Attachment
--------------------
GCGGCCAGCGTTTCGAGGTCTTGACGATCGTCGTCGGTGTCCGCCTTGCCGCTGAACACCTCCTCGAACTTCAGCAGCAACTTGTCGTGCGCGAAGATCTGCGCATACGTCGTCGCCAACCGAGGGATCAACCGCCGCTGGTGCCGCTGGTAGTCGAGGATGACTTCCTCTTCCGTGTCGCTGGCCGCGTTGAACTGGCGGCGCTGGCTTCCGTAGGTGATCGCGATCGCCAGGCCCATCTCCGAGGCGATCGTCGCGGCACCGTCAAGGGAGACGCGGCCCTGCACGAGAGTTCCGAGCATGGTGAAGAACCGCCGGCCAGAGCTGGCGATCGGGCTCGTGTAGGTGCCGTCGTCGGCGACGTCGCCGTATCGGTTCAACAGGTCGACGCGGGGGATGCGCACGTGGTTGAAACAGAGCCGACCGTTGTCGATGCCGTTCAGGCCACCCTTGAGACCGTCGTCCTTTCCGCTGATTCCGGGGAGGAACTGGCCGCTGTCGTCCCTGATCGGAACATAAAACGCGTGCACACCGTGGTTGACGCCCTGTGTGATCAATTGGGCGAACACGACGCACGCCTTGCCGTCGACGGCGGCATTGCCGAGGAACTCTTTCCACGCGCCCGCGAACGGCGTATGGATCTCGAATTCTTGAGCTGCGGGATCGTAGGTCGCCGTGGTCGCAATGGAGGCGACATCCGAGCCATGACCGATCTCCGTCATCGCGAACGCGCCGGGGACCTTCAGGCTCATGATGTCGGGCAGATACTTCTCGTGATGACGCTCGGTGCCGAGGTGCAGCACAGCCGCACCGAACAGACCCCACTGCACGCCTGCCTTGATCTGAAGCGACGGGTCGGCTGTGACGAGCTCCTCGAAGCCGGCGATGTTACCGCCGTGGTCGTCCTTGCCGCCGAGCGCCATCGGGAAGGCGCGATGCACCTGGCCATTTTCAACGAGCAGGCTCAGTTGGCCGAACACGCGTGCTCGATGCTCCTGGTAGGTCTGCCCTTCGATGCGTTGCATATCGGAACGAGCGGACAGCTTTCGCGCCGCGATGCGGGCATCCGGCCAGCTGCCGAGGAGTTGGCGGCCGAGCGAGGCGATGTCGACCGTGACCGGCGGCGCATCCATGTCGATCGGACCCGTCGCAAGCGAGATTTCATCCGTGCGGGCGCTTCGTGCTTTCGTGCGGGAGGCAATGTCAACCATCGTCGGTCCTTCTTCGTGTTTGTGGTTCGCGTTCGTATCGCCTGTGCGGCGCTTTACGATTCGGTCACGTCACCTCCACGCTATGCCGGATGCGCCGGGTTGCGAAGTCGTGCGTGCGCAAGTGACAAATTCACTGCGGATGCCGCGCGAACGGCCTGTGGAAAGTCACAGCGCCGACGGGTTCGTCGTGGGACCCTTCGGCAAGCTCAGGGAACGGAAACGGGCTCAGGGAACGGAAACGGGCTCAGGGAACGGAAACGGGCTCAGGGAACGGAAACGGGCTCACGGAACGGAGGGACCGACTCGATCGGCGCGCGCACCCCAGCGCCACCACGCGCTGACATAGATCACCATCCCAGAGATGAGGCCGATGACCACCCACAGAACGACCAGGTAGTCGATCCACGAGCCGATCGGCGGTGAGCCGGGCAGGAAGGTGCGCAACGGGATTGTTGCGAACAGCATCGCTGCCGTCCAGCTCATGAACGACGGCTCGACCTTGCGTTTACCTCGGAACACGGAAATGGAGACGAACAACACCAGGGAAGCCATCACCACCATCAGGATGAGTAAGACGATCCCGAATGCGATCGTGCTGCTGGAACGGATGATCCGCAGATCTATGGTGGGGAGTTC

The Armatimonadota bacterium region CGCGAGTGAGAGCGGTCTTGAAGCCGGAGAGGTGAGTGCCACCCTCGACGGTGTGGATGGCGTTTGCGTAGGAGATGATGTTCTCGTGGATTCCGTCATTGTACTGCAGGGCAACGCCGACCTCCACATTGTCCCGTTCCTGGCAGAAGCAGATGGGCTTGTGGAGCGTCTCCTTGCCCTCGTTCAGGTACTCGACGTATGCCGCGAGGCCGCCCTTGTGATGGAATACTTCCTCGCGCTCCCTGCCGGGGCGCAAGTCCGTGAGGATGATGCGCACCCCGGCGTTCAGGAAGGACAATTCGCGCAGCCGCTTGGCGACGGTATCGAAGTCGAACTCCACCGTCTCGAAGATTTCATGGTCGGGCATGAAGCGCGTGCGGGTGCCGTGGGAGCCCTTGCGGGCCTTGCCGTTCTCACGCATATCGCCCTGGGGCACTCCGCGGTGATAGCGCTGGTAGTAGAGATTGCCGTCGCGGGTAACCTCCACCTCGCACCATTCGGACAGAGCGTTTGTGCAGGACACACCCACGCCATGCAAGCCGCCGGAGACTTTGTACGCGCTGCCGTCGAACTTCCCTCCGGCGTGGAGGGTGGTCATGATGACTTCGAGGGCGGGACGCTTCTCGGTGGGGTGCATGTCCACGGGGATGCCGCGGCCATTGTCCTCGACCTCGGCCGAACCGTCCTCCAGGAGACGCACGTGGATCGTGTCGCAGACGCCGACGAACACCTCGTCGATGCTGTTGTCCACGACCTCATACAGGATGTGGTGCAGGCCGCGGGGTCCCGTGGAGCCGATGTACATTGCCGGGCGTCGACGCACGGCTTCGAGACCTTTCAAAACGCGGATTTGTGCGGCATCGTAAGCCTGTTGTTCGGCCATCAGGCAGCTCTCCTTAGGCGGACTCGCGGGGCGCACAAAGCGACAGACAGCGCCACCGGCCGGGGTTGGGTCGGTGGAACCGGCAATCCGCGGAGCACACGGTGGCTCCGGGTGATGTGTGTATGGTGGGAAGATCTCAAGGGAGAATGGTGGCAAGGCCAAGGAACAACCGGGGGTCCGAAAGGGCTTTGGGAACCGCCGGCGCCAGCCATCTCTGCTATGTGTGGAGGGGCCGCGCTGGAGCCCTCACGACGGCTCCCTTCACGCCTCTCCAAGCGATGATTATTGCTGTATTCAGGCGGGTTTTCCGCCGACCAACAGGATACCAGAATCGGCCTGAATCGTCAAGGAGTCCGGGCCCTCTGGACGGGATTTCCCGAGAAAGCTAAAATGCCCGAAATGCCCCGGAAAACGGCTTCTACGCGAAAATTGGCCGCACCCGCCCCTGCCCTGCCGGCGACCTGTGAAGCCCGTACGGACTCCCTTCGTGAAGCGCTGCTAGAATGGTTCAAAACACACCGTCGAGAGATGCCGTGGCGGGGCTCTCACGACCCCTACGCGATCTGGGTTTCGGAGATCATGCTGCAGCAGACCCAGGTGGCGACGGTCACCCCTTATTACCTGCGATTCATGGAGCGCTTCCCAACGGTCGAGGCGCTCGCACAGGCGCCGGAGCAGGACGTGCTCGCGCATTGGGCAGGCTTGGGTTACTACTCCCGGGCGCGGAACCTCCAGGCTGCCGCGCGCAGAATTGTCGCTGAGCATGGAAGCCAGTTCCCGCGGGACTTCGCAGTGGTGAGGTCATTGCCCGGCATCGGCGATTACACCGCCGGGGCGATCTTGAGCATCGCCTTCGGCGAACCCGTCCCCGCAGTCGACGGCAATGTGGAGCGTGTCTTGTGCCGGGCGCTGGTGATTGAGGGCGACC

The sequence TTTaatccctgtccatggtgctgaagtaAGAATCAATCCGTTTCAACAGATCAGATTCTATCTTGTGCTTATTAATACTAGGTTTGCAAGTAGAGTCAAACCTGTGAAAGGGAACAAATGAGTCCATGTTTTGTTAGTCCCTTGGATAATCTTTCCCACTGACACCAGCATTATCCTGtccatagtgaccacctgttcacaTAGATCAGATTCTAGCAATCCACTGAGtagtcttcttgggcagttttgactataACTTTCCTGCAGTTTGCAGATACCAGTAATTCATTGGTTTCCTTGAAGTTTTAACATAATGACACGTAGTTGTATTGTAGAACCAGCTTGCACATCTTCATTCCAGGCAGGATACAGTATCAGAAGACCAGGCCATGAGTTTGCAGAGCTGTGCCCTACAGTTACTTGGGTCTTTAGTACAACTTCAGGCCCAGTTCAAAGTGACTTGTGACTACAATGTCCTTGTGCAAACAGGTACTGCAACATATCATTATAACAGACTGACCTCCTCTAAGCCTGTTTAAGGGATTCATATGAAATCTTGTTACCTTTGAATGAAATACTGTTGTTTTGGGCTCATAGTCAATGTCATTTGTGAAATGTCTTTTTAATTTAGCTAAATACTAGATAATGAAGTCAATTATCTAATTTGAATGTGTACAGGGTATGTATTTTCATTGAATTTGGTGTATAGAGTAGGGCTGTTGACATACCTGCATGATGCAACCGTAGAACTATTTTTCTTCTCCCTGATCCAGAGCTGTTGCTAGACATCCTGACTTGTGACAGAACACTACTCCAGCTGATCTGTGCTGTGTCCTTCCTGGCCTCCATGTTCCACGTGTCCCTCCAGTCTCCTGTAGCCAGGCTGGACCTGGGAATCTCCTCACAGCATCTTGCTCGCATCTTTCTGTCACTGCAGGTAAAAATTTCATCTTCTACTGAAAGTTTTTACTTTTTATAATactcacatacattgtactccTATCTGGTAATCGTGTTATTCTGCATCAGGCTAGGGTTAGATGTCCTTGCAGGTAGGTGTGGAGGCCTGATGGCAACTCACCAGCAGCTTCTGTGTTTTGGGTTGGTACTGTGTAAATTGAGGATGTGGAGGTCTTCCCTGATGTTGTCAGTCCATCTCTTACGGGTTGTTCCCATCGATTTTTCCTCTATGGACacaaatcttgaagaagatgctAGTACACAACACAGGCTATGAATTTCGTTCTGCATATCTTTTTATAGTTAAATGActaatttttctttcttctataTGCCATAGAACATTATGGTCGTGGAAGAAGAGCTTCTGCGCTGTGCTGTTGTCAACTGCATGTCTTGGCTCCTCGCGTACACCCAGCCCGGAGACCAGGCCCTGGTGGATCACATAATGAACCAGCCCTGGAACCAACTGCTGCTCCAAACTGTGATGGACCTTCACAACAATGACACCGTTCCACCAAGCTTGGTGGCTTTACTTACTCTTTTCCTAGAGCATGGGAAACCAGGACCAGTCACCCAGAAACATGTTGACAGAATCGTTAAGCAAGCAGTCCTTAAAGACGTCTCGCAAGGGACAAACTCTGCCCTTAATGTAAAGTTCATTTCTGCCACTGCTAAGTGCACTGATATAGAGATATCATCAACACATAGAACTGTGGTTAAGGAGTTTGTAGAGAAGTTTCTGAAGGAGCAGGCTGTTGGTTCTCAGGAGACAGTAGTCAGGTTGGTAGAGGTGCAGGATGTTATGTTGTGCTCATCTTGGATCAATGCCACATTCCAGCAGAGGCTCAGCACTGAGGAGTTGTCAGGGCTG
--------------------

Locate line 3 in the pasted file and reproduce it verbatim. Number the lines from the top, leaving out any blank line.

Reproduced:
The sequence TTTaatccctgtccatggtgctgaagtaAGAATCAATCCGTTTCAACAGATCAGATTCTATCTTGTGCTTATTAATACTAGGTTTGCAAGTAGAGTCAAACCTGTGAAAGGGAACAAATGAGTCCATGTTTTGTTAGTCCCTTGGATAATCTTTCCCACTGACACCAGCATTATCCTGtccatagtgaccacctgttcacaTAGATCAGATTCTAGCAATCCACTGAGtagtcttcttgggcagttttgactataACTTTCCTGCAGTTTGCAGATACCAGTAATTCATTGGTTTCCTTGAAGTTTTAACATAATGACACGTAGTTGTATTGTAGAACCAGCTTGCACATCTTCATTCCAGGCAGGATACAGTATCAGAAGACCAGGCCATGAGTTTGCAGAGCTGTGCCCTACAGTTACTTGGGTCTTTAGTACAACTTCAGGCCCAGTTCAAAGTGACTTGTGACTACAATGTCCTTGTGCAAACAGGTACTGCAACATATCATTATAACAGACTGACCTCCTCTAAGCCTGTTTAAGGGATTCATATGAAATCTTGTTACCTTTGAATGAAATACTGTTGTTTTGGGCTCATAGTCAATGTCATTTGTGAAATGTCTTTTTAATTTAGCTAAATACTAGATAATGAAGTCAATTATCTAATTTGAATGTGTACAGGGTATGTATTTTCATTGAATTTGGTGTATAGAGTAGGGCTGTTGACATACCTGCATGATGCAACCGTAGAACTATTTTTCTTCTCCCTGATCCAGAGCTGTTGCTAGACATCCTGACTTGTGACAGAACACTACTCCAGCTGATCTGTGCTGTGTCCTTCCTGGCCTCCATGTTCCACGTGTCCCTCCAGTCTCCTGTAGCCAGGCTGGACCTGGGAATCTCCTCACAGCATCTTGCTCGCATCTTTCTGTCACTGCAGGTAAAAATTTCATCTTCTACTGAAAGTTTTTACTTTTTATAATactcacatacattgtactccTATCTGGTAATCGTGTTATTCTGCATCAGGCTAGGGTTAGATGTCCTTGCAGGTAGGTGTGGAGGCCTGATGGCAACTCACCAGCAGCTTCTGTGTTTTGGGTTGGTACTGTGTAAATTGAGGATGTGGAGGTCTTCCCTGATGTTGTCAGTCCATCTCTTACGGGTTGTTCCCATCGATTTTTCCTCTATGGACacaaatcttgaagaagatgctAGTACACAACACAGGCTATGAATTTCGTTCTGCATATCTTTTTATAGTTAAATGActaatttttctttcttctataTGCCATAGAACATTATGGTCGTGGAAGAAGAGCTTCTGCGCTGTGCTGTTGTCAACTGCATGTCTTGGCTCCTCGCGTACACCCAGCCCGGAGACCAGGCCCTGGTGGATCACATAATGAACCAGCCCTGGAACCAACTGCTGCTCCAAACTGTGATGGACCTTCACAACAATGACACCGTTCCACCAAGCTTGGTGGCTTTACTTACTCTTTTCCTAGAGCATGGGAAACCAGGACCAGTCACCCAGAAACATGTTGACAGAATCGTTAAGCAAGCAGTCCTTAAAGACGTCTCGCAAGGGACAAACTCTGCCCTTAATGTAAAGTTCATTTCTGCCACTGCTAAGTGCACTGATATAGAGATATCATCAACACATAGAACTGTGGTTAAGGAGTTTGTAGAGAAGTTTCTGAAGGAGCAGGCTGTTGGTTCTCAGGAGACAGTAGTCAGGTTGGTAGAGGTGCAGGATGTTATGTTGTGCTCATCTTGGATCAATGCCACATTCCAGCAGAGGCTCAGCACTGAGGAGTTGTCAGGGCTG